One of the admittedly flawed measures of the ‘importance’ of an artist is the strength and extent of their influence. In Ferdinand Hodler’s case, this is difficult to assess because of our current limited insight into the arts in central Europe in the early twentieth century.
Few people outside Austria, for instance, have heard of Albin Egger-Lienz (1868–1926), who at the time was regarded as being as important an artist in Austria as Gustav Klimt. Despite Egger-Lienz’s protestations, there can be no doubt that Hodler’s paintings were a major influence over his art. In this article and its second, concluding part, I hope to show you how.
Egger-Lienz was born close to the mediaeval town of Lienz in the Austrian Tyrol, in the south-west of the country. Initially named Ingenuin Albuin Troja, he was the illegitimate son of a local church painter and photographer, and the daughter of a farmer. He first learned to draw and paint with his father, before going on to more formal tuition from other artists.
In 1884, he started studying at the Academy of Fine Arts in Munich, Germany, and was based in that city until he married in 1899, and moved to Vienna. Egger-Lienz arrived in Vienna shortly after the Secession, but decided to ally himself with the conservative Künstlerhaus. While there, he spent quite long periods in Ötztal, in the Austrian Tyrol.
Many of Egger-Lienz’s surviving early paintings have religious motifs. Saint Sebastian was painted in 1887 when he was still a student in Munich, and is a dark and relatively objective treatment of a widely-shown martyrdom.
During his time in Munich, Egger-Lienz returned to the Austrian Tyrol, painting there most summers. The Gate from about 1890 shows the entrance to the grainstore in the Tammerburg, one of several old castles in the middle of Lienz. Although I can find no reference to him painting en plein air, this appears at least to have been started in front of the motif.
Egger-Lienz’s The Church Choir of Lienz Parish Church of St Andrä from 1890 may have been inspired by Henry Lerolle’s huge The Organ Rehearsal, which had been exhibited at the Salon in Paris in 1885. Its dominant perspective and detailed realism are suggestive of Naturalism, which was popular throughout Europe at the time.
Farm in Grafendorf, also from 1890, shows the deeply rustic conditions on a farm in Styria, Austria, as a young woman sits churning butter on a stone platform in a dilapidated barn.
Although not described as such, I suspect that The Portrait Painter in the Countryside (1891) may have been a self-portrait of Egger-Lienz at work, painting the young woman who is seated rather tensely to the right. The cameo view through the window suggests that this was also painted in the Austrian Tyrol, or perhaps in Bavaria.
Egger-Lienz’s A Farewell in the Tyrol in 1809, which he painted between 1894-97, is set in a graveyard, where an elderly man is beside a grave, presumably that of his wife. His hands are clenched together in prayer as he leans, half-kneeling, on the muzzle of a crude local-made shotgun. (I have corrected this following Pato Perro’s comment below: this does look like a shotgun and not a spade, but what he is going to do with it can only be speculation.)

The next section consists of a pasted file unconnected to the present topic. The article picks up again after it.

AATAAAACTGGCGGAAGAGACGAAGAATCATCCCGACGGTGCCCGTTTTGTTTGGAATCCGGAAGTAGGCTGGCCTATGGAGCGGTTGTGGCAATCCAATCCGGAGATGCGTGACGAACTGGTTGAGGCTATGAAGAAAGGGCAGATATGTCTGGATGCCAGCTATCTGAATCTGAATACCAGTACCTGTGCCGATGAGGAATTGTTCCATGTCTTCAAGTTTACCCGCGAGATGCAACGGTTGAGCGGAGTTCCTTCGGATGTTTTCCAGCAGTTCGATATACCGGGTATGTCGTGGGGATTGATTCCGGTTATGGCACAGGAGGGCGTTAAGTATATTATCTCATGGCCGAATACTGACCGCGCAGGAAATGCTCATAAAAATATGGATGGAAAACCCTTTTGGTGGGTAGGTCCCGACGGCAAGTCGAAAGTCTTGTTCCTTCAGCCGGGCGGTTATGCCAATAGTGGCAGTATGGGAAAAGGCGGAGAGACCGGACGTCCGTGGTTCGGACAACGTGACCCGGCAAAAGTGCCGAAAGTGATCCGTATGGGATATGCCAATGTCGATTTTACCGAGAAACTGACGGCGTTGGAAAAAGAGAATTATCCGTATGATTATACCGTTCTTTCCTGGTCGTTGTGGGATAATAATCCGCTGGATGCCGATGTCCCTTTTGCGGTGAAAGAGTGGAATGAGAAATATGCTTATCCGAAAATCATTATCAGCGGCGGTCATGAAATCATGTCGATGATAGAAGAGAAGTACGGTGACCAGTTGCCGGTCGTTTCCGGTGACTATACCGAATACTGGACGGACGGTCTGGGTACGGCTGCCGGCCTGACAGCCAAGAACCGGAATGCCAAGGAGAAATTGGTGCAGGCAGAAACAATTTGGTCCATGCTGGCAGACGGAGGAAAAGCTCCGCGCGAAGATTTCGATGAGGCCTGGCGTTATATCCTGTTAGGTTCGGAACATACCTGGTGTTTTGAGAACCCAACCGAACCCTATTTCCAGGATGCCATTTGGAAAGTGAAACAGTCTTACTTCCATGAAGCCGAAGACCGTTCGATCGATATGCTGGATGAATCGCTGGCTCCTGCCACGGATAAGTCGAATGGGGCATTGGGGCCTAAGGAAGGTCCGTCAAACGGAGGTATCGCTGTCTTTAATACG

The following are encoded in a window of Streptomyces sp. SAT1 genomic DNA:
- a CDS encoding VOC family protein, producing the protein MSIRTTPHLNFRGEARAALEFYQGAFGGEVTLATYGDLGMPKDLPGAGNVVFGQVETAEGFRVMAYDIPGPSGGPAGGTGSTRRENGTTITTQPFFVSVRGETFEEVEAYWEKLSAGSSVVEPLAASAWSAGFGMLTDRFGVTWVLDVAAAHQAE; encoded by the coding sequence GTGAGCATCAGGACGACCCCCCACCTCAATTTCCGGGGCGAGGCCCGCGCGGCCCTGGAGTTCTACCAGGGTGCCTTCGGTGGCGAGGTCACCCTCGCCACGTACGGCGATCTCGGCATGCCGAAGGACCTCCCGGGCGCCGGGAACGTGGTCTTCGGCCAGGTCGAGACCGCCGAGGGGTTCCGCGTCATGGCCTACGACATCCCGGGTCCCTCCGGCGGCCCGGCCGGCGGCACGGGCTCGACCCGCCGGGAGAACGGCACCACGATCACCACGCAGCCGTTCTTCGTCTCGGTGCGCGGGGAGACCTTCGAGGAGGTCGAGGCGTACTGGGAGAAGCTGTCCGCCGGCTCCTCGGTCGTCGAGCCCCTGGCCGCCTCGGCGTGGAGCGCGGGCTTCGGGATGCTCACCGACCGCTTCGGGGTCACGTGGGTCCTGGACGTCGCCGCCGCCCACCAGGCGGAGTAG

The year 1809 was a troubled time in the Tyrol, when Napoleon re-occupied Vienna and Austria was defeated at the Battle of Wagram. Much of the Tyrol was taken to form Napoleon’s Illyrian Provinces, and Austria was in effect a French possession. This triggered a series of popular revolts.
The Cross (1898-1901) was one of Egger-Lienz’s most successful paintings of his early career, for which he was awarded the Grand State Medal in Gold when it was exhibited at the Künstlerhaus in Vienna in 1901. This too refers to the period of discord during Napoleon’s occupation in 1809. Here, a Tyrolean Capuchin priest, Pater Joachim Haspinger, is leading a peasants’ revolt against the occupation.
Haspinger appears to be the man in a broad-brimmed hat in the centre of the painting, holding aloft the large crucifix to the left of him. He is surrounded by a dense throng of country men armed with scythes and the occasional old sabre. Egger-Lienz shows what is clearly a very angry mob. Inevitably, perhaps, Haspinger’s revolt failed, and he was forced to flee to Switzerland. He eventually returned to Austria, and died an old man in 1858.
In complete contrast, Egger-Lienz’s The Venison Dealer from 1902 is a portrait of a young woman with a radiant smile, surrounded by a rich still life of game, but not a sign of any venison.
Christmas Eve (1903) is an effective re-interpretation of the traditional adoration of the shepherds, apparently set in a Tyrolean cowshed, with skilful use of light. This and the next two paintings mark Egger-Lienz’s transition to a looser style, which also appears to have been influenced by the social realist paintings of Jean-François Millet.
The Tyrolean Waitress (c 1903) shows a young woman pouring a drink for a customer, who is seen smoking a pipe in the well-lit room behind. Slung from a thin leather belt around her waist is her black leather purse.
Millet’s influence is most manifest in one of Egger-Lienz’s first versions of The Sower, from 1903, a motif which was to recur in the artist’s later works. The earth colours, increasing looseness, and emphasis on simplicity were to set the style for much of the rest of his career.
Egger-Lienz hated being accused of being a follower of Hodler, seeing him more as a competitor than ally, but his first exposure to the paintings of Hodler in 1900 marked a turning point in his work.